In 2006 Angels and Airwaves released their first album “We Don’t Need To Whisper” and I am a big fan of this album. I have listened to many/most of Angels and Airwaves content and the only album that really stood out to me was this first effort, though admittedly I do owe the other albums another listen or two, I have just been too busy.

If you have read any of the other reviews on this blog you will have noticed I tend to strongly enjoy concept albums, especially when they tell some sort of fantastic tale, and “We Don’t Need To Whisper” is exactly that sort of rock album. I have always believed this album is about the end of civilization, and the survivors of this world slowly begin to uncover and understand the now unknown technology and machinery that lay strewn about after Armageddon. The opening song “Valkyrie Missiles” seems to suggest a military holocaust and all we can do is:

“Just one more time,
With you and I, I'll pull you close,
And then we'll say goodbye.”

And by the end we have a song titled “Start The Machine” which is a song I believe representing the rebirth and return to civilized humanity. It is this song that deserves our attention. However I suspect there is a double message to be taken away from this final and best song from the album. Not only is humankind rediscovering the awe of modern, now ancient, technology, but humankind is also rediscovering love and understanding. This is perhaps best seen in the closing lyrics:

“I see the stars, they’re in your eyes,
A playful kiss, can you tell I'm excited?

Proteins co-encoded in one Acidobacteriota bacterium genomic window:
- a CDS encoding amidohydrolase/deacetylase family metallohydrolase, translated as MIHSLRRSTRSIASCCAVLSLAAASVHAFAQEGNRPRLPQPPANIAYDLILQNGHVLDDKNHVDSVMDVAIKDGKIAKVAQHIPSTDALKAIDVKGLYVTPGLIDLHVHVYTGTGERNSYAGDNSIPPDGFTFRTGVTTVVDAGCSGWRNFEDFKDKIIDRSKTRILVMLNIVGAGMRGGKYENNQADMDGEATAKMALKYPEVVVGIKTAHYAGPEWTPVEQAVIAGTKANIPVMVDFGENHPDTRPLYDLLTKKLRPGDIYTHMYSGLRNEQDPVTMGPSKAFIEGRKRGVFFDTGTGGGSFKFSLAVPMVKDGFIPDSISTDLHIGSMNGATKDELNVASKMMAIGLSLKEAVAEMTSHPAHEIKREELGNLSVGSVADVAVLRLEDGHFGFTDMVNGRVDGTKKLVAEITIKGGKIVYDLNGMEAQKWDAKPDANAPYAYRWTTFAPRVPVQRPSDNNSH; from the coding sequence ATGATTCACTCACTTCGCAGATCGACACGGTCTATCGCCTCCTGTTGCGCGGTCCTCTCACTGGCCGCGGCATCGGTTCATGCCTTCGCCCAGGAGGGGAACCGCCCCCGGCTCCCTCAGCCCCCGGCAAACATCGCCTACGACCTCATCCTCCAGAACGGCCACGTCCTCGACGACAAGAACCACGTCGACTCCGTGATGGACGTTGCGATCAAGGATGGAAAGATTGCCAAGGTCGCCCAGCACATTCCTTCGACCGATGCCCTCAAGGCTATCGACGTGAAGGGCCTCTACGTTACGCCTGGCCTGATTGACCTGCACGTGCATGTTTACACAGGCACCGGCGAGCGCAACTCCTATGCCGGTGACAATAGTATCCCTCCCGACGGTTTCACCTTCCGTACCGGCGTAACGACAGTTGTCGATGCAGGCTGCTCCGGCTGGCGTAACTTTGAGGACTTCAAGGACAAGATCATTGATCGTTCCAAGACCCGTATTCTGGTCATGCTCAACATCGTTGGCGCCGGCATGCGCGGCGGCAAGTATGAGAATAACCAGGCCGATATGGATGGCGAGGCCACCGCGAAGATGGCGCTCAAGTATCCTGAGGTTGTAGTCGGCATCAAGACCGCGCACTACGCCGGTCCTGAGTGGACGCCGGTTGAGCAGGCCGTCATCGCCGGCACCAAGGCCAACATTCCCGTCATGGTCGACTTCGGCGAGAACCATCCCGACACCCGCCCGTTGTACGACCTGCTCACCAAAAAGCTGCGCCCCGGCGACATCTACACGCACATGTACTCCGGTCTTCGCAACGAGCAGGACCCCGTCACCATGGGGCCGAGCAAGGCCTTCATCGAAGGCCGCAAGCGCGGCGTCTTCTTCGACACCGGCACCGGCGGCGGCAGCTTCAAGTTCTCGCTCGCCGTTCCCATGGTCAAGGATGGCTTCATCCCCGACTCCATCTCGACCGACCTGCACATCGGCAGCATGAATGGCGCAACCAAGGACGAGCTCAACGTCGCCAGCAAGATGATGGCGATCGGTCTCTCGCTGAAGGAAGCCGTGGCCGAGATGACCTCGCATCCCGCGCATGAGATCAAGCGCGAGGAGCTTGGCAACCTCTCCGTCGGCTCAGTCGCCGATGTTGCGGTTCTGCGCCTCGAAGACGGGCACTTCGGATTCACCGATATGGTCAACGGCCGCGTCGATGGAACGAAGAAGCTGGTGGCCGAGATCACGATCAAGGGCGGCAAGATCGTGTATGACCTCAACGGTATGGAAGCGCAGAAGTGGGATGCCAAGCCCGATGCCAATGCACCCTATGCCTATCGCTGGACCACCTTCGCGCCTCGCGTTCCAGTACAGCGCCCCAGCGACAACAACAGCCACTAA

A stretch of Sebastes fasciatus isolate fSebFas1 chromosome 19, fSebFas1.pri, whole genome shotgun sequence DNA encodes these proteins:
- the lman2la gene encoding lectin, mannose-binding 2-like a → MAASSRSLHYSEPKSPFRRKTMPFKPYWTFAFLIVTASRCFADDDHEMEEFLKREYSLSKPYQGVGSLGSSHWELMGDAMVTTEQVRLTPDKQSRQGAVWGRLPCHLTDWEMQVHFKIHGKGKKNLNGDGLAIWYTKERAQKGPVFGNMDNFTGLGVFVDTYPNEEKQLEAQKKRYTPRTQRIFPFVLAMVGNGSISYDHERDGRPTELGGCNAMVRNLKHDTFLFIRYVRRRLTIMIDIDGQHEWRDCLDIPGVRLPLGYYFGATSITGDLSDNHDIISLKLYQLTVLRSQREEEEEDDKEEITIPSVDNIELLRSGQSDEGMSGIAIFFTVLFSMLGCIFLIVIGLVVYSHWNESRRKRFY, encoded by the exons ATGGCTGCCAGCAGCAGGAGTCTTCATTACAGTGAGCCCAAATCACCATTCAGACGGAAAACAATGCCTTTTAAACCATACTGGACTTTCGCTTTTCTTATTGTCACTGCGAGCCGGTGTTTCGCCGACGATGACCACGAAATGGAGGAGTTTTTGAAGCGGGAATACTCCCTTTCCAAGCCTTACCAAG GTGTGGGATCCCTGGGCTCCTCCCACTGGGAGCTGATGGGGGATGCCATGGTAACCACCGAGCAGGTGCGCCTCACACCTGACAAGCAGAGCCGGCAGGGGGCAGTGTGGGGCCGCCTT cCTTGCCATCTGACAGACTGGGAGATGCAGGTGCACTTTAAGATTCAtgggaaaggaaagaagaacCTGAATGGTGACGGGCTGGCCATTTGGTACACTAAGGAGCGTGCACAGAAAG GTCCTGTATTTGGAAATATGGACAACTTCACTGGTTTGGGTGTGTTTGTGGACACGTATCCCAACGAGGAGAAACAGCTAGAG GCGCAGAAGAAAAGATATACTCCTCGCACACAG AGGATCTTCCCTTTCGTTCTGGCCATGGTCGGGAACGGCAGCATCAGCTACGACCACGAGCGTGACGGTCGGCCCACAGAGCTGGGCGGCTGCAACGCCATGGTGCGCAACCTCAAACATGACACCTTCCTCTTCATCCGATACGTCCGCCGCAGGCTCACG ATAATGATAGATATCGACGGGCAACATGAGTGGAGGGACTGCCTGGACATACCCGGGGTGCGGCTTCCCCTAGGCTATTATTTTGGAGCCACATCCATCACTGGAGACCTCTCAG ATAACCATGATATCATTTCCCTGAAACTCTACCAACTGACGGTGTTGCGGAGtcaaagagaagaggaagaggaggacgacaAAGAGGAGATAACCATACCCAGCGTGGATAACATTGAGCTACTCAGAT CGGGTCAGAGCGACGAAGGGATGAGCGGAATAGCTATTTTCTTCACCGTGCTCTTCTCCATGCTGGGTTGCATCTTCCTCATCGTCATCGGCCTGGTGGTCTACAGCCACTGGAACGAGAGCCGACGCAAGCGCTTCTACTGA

A fast escape in the nick of time,
If you lost your wish, can I help you find it?
I'm on my knee, just one to start,
A fresh new start, don't be undecided.

If love’s a word, that you say,
Then say it, I will listen.”

The use of the targeted word “start” relates back to the title. We start the machine, perhaps literally, but also these two lovers are starting an adventure of rediscovering hopes and dreams, and perhaps also truly starting their romance; after all the narrator is attempting to invoke the word “love” from the lips of his companion.

I really enjoy the closing lyric, “if love’s a word that you say, then say it, I will listen,” it is an interesting little proposal. He is not saying he will say it back. He is just saying he will listen. This could mean a lot of different things, but I tend to learn towards the romantic side of this and presume it is a serious contemplation with just a touch of reservation, as in this narrator is seriously considering falling in love with this unknown companion and simply requesting an added incentive, simply being loved back.

It is a charming song and album, and there is a fair amount of depth. It is a mature and curious conversation piece, effectively the opposite of the themes present in Blink 182’s work. I am not sure if I would recommend Angels and Airwaves to fans of Blink 182, it may be more of enjoyment for people like me who did not care for them, it is so different, and perhaps that is the best part of all, not the departure from a style I do not care for, but the ability of someone like DeLonge to create something so radically different than his previous work. Angels and Airwaves is a curve ball that completely changed my opinion of a musician I thought I would never like, and that is such a refreshing experience.

- King of Braves.


I just learned that “Start the Machine” is also the name of a documentary detailing the breakup of Blink 182 and the birth of Angels and Airwaves, I should probably watch that eventually.